Saturday, 17 December 2011

Back on the Rails IV - The Bandon Line

After the Chetwynd Viaduct, the line of the Cork, Bandon and South Coast railway continues westwards to the townland of Waterfall or Tobar an Iarla in Irish, literally Well of the Earl. The Earl in question could have been one of the McCarthy, Eóganacht Lords of Muskerry. Donal MacCarthaigh Mór was created Earl of Glencar by Elizabeth Tudor in 1565 but the title was extinguished with him. Donough MacCarthaigh Mór, Viscount Muskerry, was created Earl of Clancarthy by Charles II. I have posted before about the Catholic zeal of the family in founding Kilcrea Abbey, in defending the Catholic Confederacy at Carrigadroichead, and supporting the Catholic King James II at Bandon.

A large number of physical remnants of the railway line remain. I took photos of an embankment and a railway bridge South of Waterfall. The next station is Ballinhassig or Béal Átha an Chasaigh in Irish, literally the mouth of the ford of the turn. The turn in question being the reverse of a small English force by a force led by Florence MacCarthaigh in 1610. Nine years earlier the Lord Deputy Mountjoy camped here with his forces before the Battle of Kinsale. Between Ballinhassig and Innishannon there is a branch line junction for Kinsale.

Beyond Ballinhassig at Gogginshill the railway enters a long hilltop tunnell, now disused. I wasn't able to get near the tunnel, which is now on private land, but pictures are available here. I did visit the Church of the Most Holy Heart of Mary at Gogginshill.

An excellent example of the elevated and picturesque line that the railway now follows is the Halfway Viaduct that stands above the small village that sat half-way between Cork and Bandon (before the City extended to the South and West).

I want to end this stage of my survey with the Upton/Innishannon Station. It is the fourth station from Albert Quay on the main line of the railway. It is an excellent example of such stations. At the entrance to the property containing the station is the monument to the three men of the IRA who died in the Upton Train Ambush, which happened on 15th February, 1921, as part of the Irish War of Independence. The monument reads:

Fuaireadar bás ar son
Phoblacht na hÉireann
Captaen 22 bl
Saor Óglach 22 bl
Leas-Chaptaen 35 bl
Ba leis an gCuigú Chath
Treas Bhriogáid Chorcaí I.R.A. iad
Maraíodh iad san troid ar an 15.2.1921
Ar dheis Dé go raibh a h-anamacha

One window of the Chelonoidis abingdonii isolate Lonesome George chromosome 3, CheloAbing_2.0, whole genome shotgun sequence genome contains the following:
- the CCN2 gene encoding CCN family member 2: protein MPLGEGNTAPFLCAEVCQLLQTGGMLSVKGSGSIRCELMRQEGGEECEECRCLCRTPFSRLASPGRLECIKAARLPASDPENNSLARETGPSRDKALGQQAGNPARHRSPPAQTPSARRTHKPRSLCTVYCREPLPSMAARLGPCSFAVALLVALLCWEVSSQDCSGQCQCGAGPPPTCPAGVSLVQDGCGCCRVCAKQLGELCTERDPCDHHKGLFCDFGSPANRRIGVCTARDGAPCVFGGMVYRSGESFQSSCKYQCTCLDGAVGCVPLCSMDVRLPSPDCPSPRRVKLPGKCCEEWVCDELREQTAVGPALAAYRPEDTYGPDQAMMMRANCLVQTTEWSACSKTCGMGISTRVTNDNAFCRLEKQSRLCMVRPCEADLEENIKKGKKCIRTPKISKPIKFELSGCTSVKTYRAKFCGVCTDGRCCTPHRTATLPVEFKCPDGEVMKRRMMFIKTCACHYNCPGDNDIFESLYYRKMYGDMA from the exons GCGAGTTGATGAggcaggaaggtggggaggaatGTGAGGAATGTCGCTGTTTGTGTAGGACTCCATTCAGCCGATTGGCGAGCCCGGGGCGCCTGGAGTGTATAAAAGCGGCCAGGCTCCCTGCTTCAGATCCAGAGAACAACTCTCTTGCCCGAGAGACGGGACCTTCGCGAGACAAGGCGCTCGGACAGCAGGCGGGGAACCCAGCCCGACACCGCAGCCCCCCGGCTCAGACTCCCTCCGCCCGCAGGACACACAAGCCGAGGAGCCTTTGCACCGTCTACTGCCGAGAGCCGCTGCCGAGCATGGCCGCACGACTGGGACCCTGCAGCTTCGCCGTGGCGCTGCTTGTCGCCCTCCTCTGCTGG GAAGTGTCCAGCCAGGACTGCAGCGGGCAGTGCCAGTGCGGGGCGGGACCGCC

That is in English:

There died for
The Irish Republic
Captain aged 22 years
Free Volunteer aged 22 years
Vice-Captain aged 35 years
Of the Fifth Battalion
Of the Third Cork Brigade
They died in action on 15.2.1921
May their souls be at the right hand of God

On the hill overlooking the station is the Brothers of Charity premises at Upton, a place that has its share of infamy. One claim to fame is that the eldest brother of Little Nellie of Holy God (her picture below) was placed here in 1907 when their mother died. Their father, a soldier on Spike Island in Cork Harbour, was unable to take care of them and all four children were placed in Industrial Schools. Her eldest brother Thomas was sent to Upton, her brother David went to the Sisters of Mercy at Passage West, while Nellie and her elder sister Mary were sent to St. Finbarr's Industrial School of the Sisters of the Good Shepherd at Sunday's Well, Cork City. Little Nellie is rightly revered by the people of Cork and beyond but I often wonder what happened to her siblings. They seem to have slipped quickly into the shadows of obscurity that surrounded so many of the unfortunate children who were sent to these institutions.

Little Nellie of Holy God (1903-1908)
Little Violet of the Holy Eucharist


Charlie said...

What a great trip! You're treading where the saints have trod! It's a really poigniant thought about little Nellie's brother in that reformatory.

Plunkett said...

West Cork is a beautiful region. I never knew there was a railway line there. I'm very interested in the history of the place. Great series.

Ronni Lane said...

Your post prompted me to investigate Little Nellie some more. She is a wonderfully heroic little child. Thank you for this amazing story. I will treasure it for many years.

Andrew L said...

It looks like a place of beauty and pease. I can imagine a gently chugging train journey in this country would be a magical expereince.

Philly said...

Another hit, Shandon Belle. A blessed Cork Christmas to you!

Dodger said...

I grew up on stories of little Nelly. She deserves the publicity.